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Thursday, December 4, 2008

Fulcher challenges Stegner

Posted By on Thu, Dec 4, 2008 at 7:43 PM

Sen. Russ Fulcher, of Meridian, took a brief stab at becoming Senate assistant majority leader Wednesday during Republican leadership elections at the Annex, but Lewiston Sen. Joe Stegner retained the position.

Not that we saw these proceedings or anything, as leadership elections take place within the GOP caucus meetings, which in one of the perennial First Amendment battles of the Idaho Legislature, are closed. (We're not sure if the Democratic leadership elections were open or closed, but their caucus meetings have been open to the public; at least the Democrats sent out a press release with the results of their elections). 

But Senate majority leader Bart Davis said that Fulcher took a "dignified" and "classy" approach to challenging Stegner. And Davis said that Fulcher still got some fine committee assignments, despite his stepping to Stegner. (No, Davis did not use the word "step".)

"We don't have an attitude of retribution in the Senate," Davis told citydesk.

Davis retained his position as did Senate speaker pro tempore Bob Geddes and majority caucus chair Brad Little.

Also in the Senate chamber today: Lt. Gov. cum Sen. Jim Risch, who told citydesk he is not really moving to Washington, D.C.

"We come home every weekend, you know," Risch said. The Risch's have rented an apartment in the Nation's Capitol, however.

The House Republican leaders also remain unchanged, and, according to another source, went unchallenged, though there is speculation about retirements or some other shakeup to the House leadership in two years' time.

House speaker Lawerence Denney, majority leader Mike Moyle, assistant majority leader Scott Bedke and caucus chairman Ken Roberts will still run the show.

One question is still hanging out there: Who will the governor tap for Risch's office?

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Wednesday, December 3, 2008

Dems elect new House leader

Posted By on Wed, Dec 3, 2008 at 9:37 PM

After a decade of leading Idaho House Democrats, Rep. Wendy Jaquet relinquished her position to Lewiston physician Rep. John Rusche on Wednesday night.

Reached by phone late Wendesday, Jaquet told citydesk that she was very pleased and that she would be taking a seat on the Join Finance-Appropriations Committee, which holds court every morning of the Legislative session, pouring over the minute details of the state budget.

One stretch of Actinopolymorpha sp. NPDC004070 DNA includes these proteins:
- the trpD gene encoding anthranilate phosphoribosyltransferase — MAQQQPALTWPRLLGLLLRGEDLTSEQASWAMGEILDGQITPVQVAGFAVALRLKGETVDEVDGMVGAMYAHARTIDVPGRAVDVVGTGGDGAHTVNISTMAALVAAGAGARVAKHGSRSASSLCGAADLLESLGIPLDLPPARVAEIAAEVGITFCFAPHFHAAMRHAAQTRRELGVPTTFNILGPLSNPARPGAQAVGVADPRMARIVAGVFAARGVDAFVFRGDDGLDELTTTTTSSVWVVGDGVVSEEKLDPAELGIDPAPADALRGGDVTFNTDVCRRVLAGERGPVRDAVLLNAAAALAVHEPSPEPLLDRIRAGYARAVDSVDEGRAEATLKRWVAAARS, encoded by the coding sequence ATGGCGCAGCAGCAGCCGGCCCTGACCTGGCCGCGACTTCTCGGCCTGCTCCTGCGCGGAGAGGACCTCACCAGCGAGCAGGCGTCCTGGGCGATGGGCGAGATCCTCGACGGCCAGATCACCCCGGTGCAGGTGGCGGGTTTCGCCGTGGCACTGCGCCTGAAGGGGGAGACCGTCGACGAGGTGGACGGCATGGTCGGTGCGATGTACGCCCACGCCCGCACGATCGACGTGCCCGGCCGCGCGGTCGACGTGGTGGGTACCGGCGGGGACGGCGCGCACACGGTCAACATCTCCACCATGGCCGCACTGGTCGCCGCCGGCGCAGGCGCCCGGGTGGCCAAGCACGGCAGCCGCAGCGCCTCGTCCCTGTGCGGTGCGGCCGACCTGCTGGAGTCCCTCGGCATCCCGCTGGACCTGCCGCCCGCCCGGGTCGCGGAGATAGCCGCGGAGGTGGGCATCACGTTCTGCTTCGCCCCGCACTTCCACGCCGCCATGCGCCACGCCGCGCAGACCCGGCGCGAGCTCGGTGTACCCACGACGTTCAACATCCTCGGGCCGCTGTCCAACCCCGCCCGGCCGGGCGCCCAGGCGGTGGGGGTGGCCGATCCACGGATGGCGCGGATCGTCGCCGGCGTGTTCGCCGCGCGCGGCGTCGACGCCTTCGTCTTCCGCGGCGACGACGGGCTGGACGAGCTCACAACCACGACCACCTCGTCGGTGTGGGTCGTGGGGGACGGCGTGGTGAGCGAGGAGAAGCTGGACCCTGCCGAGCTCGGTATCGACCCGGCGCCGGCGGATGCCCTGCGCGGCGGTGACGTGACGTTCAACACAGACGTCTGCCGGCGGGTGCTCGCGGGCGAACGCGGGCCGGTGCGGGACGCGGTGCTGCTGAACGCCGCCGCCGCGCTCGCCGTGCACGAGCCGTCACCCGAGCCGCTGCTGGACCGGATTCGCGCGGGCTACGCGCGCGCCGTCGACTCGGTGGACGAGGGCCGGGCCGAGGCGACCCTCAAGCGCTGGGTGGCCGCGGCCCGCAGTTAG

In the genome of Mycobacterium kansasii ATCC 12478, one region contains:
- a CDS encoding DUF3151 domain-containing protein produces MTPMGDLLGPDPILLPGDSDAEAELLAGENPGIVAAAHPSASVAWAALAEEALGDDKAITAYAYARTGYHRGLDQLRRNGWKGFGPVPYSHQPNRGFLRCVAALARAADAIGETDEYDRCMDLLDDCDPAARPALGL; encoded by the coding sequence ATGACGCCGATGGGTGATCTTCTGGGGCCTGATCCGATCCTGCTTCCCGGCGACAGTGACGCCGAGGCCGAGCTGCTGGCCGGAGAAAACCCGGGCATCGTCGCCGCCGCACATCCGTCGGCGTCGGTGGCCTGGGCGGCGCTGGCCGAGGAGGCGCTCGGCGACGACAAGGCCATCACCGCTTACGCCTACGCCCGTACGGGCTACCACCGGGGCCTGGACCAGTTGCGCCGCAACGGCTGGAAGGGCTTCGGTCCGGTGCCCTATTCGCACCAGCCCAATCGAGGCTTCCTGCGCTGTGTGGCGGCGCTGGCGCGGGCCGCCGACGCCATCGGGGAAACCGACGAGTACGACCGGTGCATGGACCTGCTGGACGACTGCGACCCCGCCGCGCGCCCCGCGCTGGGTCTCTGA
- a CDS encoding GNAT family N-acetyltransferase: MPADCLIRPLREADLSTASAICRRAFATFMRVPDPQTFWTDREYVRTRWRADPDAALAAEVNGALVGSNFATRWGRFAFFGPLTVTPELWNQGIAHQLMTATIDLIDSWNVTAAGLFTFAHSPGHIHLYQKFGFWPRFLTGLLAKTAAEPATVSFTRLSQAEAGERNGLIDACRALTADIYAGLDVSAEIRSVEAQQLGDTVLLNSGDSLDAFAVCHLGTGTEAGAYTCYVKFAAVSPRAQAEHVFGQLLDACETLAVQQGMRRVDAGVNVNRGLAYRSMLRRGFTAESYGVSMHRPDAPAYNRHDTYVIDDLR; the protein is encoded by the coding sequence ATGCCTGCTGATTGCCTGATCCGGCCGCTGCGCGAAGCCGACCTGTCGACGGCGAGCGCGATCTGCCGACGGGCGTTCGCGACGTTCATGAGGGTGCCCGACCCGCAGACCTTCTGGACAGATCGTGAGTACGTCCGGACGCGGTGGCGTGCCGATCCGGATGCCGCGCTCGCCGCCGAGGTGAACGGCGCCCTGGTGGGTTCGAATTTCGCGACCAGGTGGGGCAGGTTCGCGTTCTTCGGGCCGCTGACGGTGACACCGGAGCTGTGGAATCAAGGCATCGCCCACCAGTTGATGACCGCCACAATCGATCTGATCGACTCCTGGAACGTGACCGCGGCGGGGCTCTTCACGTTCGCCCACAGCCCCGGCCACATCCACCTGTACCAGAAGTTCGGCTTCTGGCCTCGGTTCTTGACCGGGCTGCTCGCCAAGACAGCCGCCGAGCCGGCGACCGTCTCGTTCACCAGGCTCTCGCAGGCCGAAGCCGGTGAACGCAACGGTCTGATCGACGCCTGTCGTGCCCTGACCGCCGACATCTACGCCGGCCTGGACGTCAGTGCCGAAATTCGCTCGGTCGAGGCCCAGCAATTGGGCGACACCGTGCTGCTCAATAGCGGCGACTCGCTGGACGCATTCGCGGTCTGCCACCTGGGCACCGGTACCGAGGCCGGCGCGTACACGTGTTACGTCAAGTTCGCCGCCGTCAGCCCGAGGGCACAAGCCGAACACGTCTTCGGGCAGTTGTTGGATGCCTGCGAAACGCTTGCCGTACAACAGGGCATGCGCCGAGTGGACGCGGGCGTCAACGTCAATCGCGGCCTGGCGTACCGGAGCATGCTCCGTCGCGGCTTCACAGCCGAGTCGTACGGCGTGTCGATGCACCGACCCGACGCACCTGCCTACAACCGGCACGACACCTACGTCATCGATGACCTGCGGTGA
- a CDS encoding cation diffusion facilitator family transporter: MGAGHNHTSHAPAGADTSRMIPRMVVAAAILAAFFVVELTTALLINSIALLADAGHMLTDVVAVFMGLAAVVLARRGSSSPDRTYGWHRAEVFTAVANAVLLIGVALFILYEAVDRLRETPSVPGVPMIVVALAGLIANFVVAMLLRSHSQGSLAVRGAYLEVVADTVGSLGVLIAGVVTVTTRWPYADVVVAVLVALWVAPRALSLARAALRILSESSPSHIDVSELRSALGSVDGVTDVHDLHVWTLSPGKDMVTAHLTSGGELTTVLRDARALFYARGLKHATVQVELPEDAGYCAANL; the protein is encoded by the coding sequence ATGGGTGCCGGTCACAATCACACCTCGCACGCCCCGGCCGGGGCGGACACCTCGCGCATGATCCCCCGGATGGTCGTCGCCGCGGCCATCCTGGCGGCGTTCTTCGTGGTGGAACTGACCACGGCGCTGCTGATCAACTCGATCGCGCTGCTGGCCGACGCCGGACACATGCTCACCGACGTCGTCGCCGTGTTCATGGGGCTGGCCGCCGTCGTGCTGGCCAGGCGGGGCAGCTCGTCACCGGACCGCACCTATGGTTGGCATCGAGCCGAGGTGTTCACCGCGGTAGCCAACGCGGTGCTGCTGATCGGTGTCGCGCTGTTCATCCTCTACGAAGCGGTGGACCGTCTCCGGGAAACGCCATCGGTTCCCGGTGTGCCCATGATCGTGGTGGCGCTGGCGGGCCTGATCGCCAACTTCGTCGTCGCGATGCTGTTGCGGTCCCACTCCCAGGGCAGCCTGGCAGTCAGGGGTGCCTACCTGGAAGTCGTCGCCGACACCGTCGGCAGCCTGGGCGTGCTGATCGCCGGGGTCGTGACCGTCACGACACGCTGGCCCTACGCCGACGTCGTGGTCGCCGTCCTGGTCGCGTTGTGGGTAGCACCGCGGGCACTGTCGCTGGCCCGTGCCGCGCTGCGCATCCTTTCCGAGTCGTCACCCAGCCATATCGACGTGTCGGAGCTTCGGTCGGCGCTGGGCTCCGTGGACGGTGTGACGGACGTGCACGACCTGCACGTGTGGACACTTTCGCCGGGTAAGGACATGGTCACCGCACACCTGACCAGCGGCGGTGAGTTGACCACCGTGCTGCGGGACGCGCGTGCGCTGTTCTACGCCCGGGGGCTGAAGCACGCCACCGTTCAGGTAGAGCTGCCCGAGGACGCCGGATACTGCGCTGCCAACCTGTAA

Backing up Rusche as assistant minority leader will be Pocatello Rep. James Ruchti, whose name sounds quite different than Rusche's when pronounced, though both are frequently butchered by the linguists with microphones that rule the Annex. Boise Rep. Bill Killen will serve as Democratic caucus chair, rounding out the minority leadership team.

On the Senate side, Sen. Clint Stennett remains minority leader, with Sen. Kate Kelly and Sen. Elliot Werk i nthe number two and three positions.

No changes were expected in the Republican leadership teams, but citydesk is enroute to the Annex to find out what happened. Yes, we broke out the sport coat today, though we can't find out brown name tag.

You can watch today's organizational session live on IPTV:

The streaming is much improved over last year, by the way, and even works on the citydesk G4 now!

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Boise chamber thanks Larry Craig

Posted By on Wed, Dec 3, 2008 at 9:38 AM

The Boise Metro Chamber of Commerce is hosting an evening with retiring Sen. Larry Craig on Dec. 16.

From the invite: 
Let's thank Larry! Join the Chamber as Senator Larry Craig reflects on his career in the U.S. Senate.
The program is from 5 to 7 p.m., Dec. 16 at the DoubleTree Riverside. $30 for members, $40 for nonmembers and $400 for a table. 

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Monday, December 1, 2008

The Greatest Memos Department

Posted By on Mon, Dec 1, 2008 at 3:11 PM

Gov. C. L. "Butch" Otter announced this morning another holdback in the current year state budget, bringing the total cuts to 4 percent spread across every state agency, or $130,767,700, including some cuts beyond 4 percent in a few agencies.

In preparing our report on the latest holdbacks, citydesk came across the memo of the week in which Otter budget chief Wayne Hammon tells Otter budget chief Wayne Hammon how he intends to make the cut.

Though barely visible in the pdf above, Hammon pledges to "eliminate hardcopy printing of budget publications, performance reports and economic publications..." among other things. Perhaps Hammon would consider preparing searchable pdf files of the above and posting them on his Web site, rather than the 130 MB image file provided to citydesk on CD containing agency plans for the cuts.

Hammon also proposes eliminating 85 percent of staff travel and terminating some subscriptions and association memberships, a route proposed by several other agencies. In September agency heads prepared 1, 2, and 2.5 percent reduction plans. This week they are working on 4 and 6 percent cuts and will report their ideas to the governor.

Another gem in the September stack (which we just got around to requesting): Department of Administration director and Otter pal Mike Gwartney, a public servant who works for no pay, is taking care of his agency's 2.5 percent savings in one fell swoop: Gwartney's potential $100,000 salary will cover it, thank you very much.